Management consultants use terms unique to the industry. If you want to pursue a career in the management consulting field, you should start familiarizing yourself with the phrases, words, and abbreviations consultants use on a day-to-day basis. You can begin with our list of favorite terms below:
When you look at the sky, it seems limitless; it has no boundaries. Accordingly, blue-sky thinking means thinking outside the box or with an open mind. It connotes a creative and unconventional mental exercise.
“Consultants don’t use the same solutions for their clients. They make use of blue-sky thinking to generate effective and customized recommendations.”
Boil the Ocean
Boiling the ocean is impossible. Even if you use an intense level of heat, you will never achieve the desired result. In management consulting, boiling the ocean means you are undertaking a task that is too difficult to accomplish with the available resources. Despite the time and effort you exert, you will never be able to reach the target outcome.
“Making a valid report about the main causes of the bankruptcy based only on these financial records is like boiling the ocean. You’ve got to have additional resources.”
Close the Loop
Commonly used during meetings, closing the loop means ending a topic or an issue with everyone in agreement. It is utilized to confirm a solution or an idea that has been thoroughly explored.
“Shall we close the loop on this marketing strategy?”
MBB is an acronym for the world’s most prestigious management consulting firms— McKinsey, Bain, and BCG. These firms are also referred to as the Big 3.
“Only competent candidates land a job at MBB.”
MECE is short for Mutually Exclusive, Collectively Exhaustive. It is a grouping principle that originated at McKinsey and refers to creating subsets of items to ensure all relevant information is covered. This is typically utilized when conducting research or designing presentations.
“I think we can apply MECE in analyzing this case.”
On the Beach
When management consultants are on the beach, it implies they have plenty of time for recreation—a rare occurrence in an industry known for its long work hours. Hence, when this phrase is used to describe a consultant, it means he or she is not receiving billable projects from clients.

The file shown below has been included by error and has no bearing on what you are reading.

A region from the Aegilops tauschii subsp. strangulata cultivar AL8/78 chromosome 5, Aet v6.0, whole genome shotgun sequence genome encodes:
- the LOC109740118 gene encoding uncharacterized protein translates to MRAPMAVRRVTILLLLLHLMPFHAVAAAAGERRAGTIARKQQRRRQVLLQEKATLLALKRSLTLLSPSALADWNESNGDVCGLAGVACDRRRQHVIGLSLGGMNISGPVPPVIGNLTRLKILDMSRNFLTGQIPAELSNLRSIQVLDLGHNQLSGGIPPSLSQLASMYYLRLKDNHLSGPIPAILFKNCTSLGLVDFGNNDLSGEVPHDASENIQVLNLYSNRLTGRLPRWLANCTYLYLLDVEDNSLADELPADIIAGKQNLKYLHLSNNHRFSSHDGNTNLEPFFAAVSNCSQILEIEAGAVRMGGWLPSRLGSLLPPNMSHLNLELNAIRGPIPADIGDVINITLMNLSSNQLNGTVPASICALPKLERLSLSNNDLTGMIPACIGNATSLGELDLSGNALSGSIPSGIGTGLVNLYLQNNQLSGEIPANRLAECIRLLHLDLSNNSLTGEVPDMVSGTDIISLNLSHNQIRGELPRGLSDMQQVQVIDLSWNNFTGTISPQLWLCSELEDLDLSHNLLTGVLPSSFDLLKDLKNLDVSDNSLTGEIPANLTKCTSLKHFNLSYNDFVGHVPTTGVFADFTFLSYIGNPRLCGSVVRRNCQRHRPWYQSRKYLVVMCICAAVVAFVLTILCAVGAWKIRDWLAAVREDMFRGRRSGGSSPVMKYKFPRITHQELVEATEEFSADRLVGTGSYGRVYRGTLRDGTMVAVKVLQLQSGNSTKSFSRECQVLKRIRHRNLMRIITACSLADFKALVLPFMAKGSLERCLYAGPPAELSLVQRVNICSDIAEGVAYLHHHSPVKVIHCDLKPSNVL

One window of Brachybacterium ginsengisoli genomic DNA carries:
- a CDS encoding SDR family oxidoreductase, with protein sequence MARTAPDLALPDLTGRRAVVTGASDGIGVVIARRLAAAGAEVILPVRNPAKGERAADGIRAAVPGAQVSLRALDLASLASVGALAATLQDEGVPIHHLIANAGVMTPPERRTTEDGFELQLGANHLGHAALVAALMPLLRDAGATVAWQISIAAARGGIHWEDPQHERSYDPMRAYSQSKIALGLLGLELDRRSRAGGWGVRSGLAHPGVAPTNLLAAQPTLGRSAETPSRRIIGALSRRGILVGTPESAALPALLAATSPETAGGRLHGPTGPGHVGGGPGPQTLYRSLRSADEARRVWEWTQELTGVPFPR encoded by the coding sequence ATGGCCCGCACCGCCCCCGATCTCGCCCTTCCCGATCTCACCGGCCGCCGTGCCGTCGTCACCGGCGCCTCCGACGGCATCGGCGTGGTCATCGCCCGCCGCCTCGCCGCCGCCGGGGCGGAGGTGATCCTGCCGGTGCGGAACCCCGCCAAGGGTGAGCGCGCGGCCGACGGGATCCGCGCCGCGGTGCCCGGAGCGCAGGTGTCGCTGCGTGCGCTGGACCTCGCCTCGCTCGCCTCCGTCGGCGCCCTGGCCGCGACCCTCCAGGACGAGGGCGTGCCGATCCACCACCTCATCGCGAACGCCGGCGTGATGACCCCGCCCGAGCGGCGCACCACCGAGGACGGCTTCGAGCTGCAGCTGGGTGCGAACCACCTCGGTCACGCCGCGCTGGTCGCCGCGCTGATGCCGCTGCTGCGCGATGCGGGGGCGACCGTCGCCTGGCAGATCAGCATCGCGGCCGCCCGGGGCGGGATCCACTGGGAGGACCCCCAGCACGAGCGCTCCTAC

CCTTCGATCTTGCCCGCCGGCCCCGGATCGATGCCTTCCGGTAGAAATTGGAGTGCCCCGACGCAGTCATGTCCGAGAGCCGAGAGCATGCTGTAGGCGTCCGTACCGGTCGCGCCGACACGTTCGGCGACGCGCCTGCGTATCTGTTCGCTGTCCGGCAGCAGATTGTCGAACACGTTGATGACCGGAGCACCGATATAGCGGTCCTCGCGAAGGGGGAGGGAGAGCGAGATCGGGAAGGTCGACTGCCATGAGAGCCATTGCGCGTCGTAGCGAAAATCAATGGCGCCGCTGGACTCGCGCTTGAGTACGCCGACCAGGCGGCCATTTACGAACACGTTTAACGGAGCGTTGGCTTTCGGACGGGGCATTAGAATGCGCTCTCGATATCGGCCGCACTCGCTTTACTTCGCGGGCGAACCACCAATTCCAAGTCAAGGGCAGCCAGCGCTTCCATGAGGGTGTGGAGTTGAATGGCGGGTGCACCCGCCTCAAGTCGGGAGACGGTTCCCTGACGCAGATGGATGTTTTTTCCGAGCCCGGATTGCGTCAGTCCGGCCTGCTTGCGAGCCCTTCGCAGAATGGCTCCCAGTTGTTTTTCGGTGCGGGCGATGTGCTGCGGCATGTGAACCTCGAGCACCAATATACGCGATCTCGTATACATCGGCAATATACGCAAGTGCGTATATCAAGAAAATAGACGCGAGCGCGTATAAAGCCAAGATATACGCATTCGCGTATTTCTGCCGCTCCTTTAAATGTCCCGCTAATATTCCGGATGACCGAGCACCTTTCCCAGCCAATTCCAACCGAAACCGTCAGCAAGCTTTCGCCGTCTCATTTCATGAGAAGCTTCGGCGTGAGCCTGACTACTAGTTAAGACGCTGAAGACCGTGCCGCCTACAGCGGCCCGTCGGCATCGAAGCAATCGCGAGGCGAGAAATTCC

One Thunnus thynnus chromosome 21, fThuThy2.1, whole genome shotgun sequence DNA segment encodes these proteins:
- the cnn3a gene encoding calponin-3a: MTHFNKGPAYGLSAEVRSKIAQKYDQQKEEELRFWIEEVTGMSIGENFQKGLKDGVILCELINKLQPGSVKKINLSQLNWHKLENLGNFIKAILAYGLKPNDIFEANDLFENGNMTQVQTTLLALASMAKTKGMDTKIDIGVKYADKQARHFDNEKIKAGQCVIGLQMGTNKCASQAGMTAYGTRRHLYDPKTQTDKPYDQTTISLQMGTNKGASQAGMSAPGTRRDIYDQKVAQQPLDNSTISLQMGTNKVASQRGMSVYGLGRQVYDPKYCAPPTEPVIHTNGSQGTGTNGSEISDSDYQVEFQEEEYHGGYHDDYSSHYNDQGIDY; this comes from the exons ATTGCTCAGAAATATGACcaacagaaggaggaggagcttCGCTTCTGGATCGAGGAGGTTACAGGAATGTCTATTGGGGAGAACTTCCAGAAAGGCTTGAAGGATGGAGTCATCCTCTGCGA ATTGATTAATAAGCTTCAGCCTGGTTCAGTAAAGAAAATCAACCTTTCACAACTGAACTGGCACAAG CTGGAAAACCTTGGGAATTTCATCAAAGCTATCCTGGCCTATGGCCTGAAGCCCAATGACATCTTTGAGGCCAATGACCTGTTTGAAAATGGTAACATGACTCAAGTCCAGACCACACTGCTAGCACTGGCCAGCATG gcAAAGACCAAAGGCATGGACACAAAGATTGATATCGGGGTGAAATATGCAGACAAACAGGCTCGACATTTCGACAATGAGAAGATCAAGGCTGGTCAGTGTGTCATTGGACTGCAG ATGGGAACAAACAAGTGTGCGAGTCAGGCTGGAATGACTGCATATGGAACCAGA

“In 2009, many consultants were on the beach. It was a ripple effect of the Lehman Brothers’ bankruptcy.”
Ping is defined as a high-pitched sound or to make such a sound. However, in the computer and Internet world, to ping someone means to get in touch with a person about a particular matter. It is generally done via email, but the term can also be applied to instant messengers, mobile phones, or other media channels.
“I’ll ping you once I’m done with the presentation for our client.”
Also known as function creep, this term refers to subtle and uncontrolled changes in the requirements of the project, often leading to longer project duration. This negative occurrence usually happens when the project is improperly defined or documented.
“The project is clearly described so I expect there won’t be any scope creep this time.”
This term is an acronym for Some Wild-Ass Guess—an opinion or idea that pops up without any supporting facts, usually based on personal experience. It’s similar to POOMA (pulled out of my ass).
“How do we validate his SWAG? It makes sense to me.”
Literally, the term takeaway refers to food that’s bought for eating elsewhere. In management consulting, however, it refers to a summary of key points that the audience can take away with them after the presentation or meeting. Consultants who fail to ensure their clients understand the gist of their message may be considered unsuccessful.
“She seems to be beating around the bush. What’s the takeaway of her presentation?”
View from 30,000 Feet
When you view something from a distance, you see the bigger picture. Thus, to view a case, factor, or an issue from 30,000 feet means to consider all relevant perspectives and to think more strategically.
“Before we go into the details of this product development case, let’s view it from 30,000 feet.”